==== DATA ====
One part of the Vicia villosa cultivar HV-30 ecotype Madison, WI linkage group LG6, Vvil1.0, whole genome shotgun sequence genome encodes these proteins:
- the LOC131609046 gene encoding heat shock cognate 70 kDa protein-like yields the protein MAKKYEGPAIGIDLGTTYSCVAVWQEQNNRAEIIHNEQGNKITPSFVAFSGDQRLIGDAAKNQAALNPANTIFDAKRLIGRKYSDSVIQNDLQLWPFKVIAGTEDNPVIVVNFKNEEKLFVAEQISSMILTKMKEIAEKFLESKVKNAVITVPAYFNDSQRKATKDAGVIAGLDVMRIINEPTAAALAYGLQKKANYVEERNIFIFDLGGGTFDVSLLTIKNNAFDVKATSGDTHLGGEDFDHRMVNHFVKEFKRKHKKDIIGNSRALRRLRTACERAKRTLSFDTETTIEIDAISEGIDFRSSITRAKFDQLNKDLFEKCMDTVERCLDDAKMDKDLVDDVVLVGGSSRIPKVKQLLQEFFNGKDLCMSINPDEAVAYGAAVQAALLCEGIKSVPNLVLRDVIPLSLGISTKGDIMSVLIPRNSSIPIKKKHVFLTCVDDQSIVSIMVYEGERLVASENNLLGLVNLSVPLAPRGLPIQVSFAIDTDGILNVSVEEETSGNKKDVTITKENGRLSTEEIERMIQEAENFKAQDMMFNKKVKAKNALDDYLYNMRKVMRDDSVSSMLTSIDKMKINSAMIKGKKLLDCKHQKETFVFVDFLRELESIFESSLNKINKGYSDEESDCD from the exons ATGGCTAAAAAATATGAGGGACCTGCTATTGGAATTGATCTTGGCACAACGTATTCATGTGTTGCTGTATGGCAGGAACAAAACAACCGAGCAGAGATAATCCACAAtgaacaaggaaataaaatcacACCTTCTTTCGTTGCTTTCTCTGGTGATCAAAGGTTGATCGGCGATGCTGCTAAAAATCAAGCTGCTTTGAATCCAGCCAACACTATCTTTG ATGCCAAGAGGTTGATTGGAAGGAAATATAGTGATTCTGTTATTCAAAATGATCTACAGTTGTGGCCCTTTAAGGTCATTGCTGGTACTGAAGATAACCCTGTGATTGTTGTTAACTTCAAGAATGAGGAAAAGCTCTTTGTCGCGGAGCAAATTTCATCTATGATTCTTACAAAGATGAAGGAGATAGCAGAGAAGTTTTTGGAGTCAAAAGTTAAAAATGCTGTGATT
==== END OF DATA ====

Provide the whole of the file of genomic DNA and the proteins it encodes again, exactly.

One part of the Vicia villosa cultivar HV-30 ecotype Madison, WI linkage group LG6, Vvil1.0, whole genome shotgun sequence genome encodes these proteins:
- the LOC131609046 gene encoding heat shock cognate 70 kDa protein-like yields the protein MAKKYEGPAIGIDLGTTYSCVAVWQEQNNRAEIIHNEQGNKITPSFVAFSGDQRLIGDAAKNQAALNPANTIFDAKRLIGRKYSDSVIQNDLQLWPFKVIAGTEDNPVIVVNFKNEEKLFVAEQISSMILTKMKEIAEKFLESKVKNAVITVPAYFNDSQRKATKDAGVIAGLDVMRIINEPTAAALAYGLQKKANYVEERNIFIFDLGGGTFDVSLLTIKNNAFDVKATSGDTHLGGEDFDHRMVNHFVKEFKRKHKKDIIGNSRALRRLRTACERAKRTLSFDTETTIEIDAISEGIDFRSSITRAKFDQLNKDLFEKCMDTVERCLDDAKMDKDLVDDVVLVGGSSRIPKVKQLLQEFFNGKDLCMSINPDEAVAYGAAVQAALLCEGIKSVPNLVLRDVIPLSLGISTKGDIMSVLIPRNSSIPIKKKHVFLTCVDDQSIVSIMVYEGERLVASENNLLGLVNLSVPLAPRGLPIQVSFAIDTDGILNVSVEEETSGNKKDVTITKENGRLSTEEIERMIQEAENFKAQDMMFNKKVKAKNALDDYLYNMRKVMRDDSVSSMLTSIDKMKINSAMIKGKKLLDCKHQKETFVFVDFLRELESIFESSLNKINKGYSDEESDCD from the exons ATGGCTAAAAAATATGAGGGACCTGCTATTGGAATTGATCTTGGCACAACGTATTCATGTGTTGCTGTATGGCAGGAACAAAACAACCGAGCAGAGATAATCCACAAtgaacaaggaaataaaatcacACCTTCTTTCGTTGCTTTCTCTGGTGATCAAAGGTTGATCGGCGATGCTGCTAAAAATCAAGCTGCTTTGAATCCAGCCAACACTATCTTTG ATGCCAAGAGGTTGATTGGAAGGAAATATAGTGATTCTGTTATTCAAAATGATCTACAGTTGTGGCCCTTTAAGGTCATTGCTGGTACTGAAGATAACCCTGTGATTGTTGTTAACTTCAAGAATGAGGAAAAGCTCTTTGTCGCGGAGCAAATTTCATCTATGATTCTTACAAAGATGAAGGAGATAGCAGAGAAGTTTTTGGAGTCAAAAGTTAAAAATGCTGTGATT